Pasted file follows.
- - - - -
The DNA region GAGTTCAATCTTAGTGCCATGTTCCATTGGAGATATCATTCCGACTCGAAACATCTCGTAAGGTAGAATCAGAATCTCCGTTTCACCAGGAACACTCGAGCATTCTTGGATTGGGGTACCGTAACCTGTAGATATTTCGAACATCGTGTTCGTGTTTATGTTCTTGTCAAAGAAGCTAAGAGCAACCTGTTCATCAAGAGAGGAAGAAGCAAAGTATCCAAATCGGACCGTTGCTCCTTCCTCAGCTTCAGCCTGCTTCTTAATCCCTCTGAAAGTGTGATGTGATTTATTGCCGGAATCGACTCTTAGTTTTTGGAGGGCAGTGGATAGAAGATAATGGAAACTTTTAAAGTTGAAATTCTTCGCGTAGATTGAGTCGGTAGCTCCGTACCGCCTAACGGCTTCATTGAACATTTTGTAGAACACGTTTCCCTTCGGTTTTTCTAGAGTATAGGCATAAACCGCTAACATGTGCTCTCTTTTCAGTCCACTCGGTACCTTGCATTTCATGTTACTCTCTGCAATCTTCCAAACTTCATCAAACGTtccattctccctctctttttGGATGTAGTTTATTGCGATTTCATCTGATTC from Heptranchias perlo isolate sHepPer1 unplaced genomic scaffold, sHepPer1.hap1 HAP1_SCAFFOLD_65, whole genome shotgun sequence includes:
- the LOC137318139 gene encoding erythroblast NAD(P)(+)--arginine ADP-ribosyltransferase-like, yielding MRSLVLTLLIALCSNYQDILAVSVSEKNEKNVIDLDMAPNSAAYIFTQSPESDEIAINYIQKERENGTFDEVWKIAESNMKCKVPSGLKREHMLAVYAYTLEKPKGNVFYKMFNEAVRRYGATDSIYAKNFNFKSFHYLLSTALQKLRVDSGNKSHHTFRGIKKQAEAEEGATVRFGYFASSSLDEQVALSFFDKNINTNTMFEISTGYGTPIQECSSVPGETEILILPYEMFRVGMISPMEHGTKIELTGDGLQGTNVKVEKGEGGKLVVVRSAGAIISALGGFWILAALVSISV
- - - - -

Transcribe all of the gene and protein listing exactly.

The DNA region GAGTTCAATCTTAGTGCCATGTTCCATTGGAGATATCATTCCGACTCGAAACATCTCGTAAGGTAGAATCAGAATCTCCGTTTCACCAGGAACACTCGAGCATTCTTGGATTGGGGTACCGTAACCTGTAGATATTTCGAACATCGTGTTCGTGTTTATGTTCTTGTCAAAGAAGCTAAGAGCAACCTGTTCATCAAGAGAGGAAGAAGCAAAGTATCCAAATCGGACCGTTGCTCCTTCCTCAGCTTCAGCCTGCTTCTTAATCCCTCTGAAAGTGTGATGTGATTTATTGCCGGAATCGACTCTTAGTTTTTGGAGGGCAGTGGATAGAAGATAATGGAAACTTTTAAAGTTGAAATTCTTCGCGTAGATTGAGTCGGTAGCTCCGTACCGCCTAACGGCTTCATTGAACATTTTGTAGAACACGTTTCCCTTCGGTTTTTCTAGAGTATAGGCATAAACCGCTAACATGTGCTCTCTTTTCAGTCCACTCGGTACCTTGCATTTCATGTTACTCTCTGCAATCTTCCAAACTTCATCAAACGTtccattctccctctctttttGGATGTAGTTTATTGCGATTTCATCTGATTC from Heptranchias perlo isolate sHepPer1 unplaced genomic scaffold, sHepPer1.hap1 HAP1_SCAFFOLD_65, whole genome shotgun sequence includes:
- the LOC137318139 gene encoding erythroblast NAD(P)(+)--arginine ADP-ribosyltransferase-like, yielding MRSLVLTLLIALCSNYQDILAVSVSEKNEKNVIDLDMAPNSAAYIFTQSPESDEIAINYIQKERENGTFDEVWKIAESNMKCKVPSGLKREHMLAVYAYTLEKPKGNVFYKMFNEAVRRYGATDSIYAKNFNFKSFHYLLSTALQKLRVDSGNKSHHTFRGIKKQAEAEEGATVRFGYFASSSLDEQVALSFFDKNINTNTMFEISTGYGTPIQECSSVPGETEILILPYEMFRVGMISPMEHGTKIELTGDGLQGTNVKVEKGEGGKLVVVRSAGAIISALGGFWILAALVSISV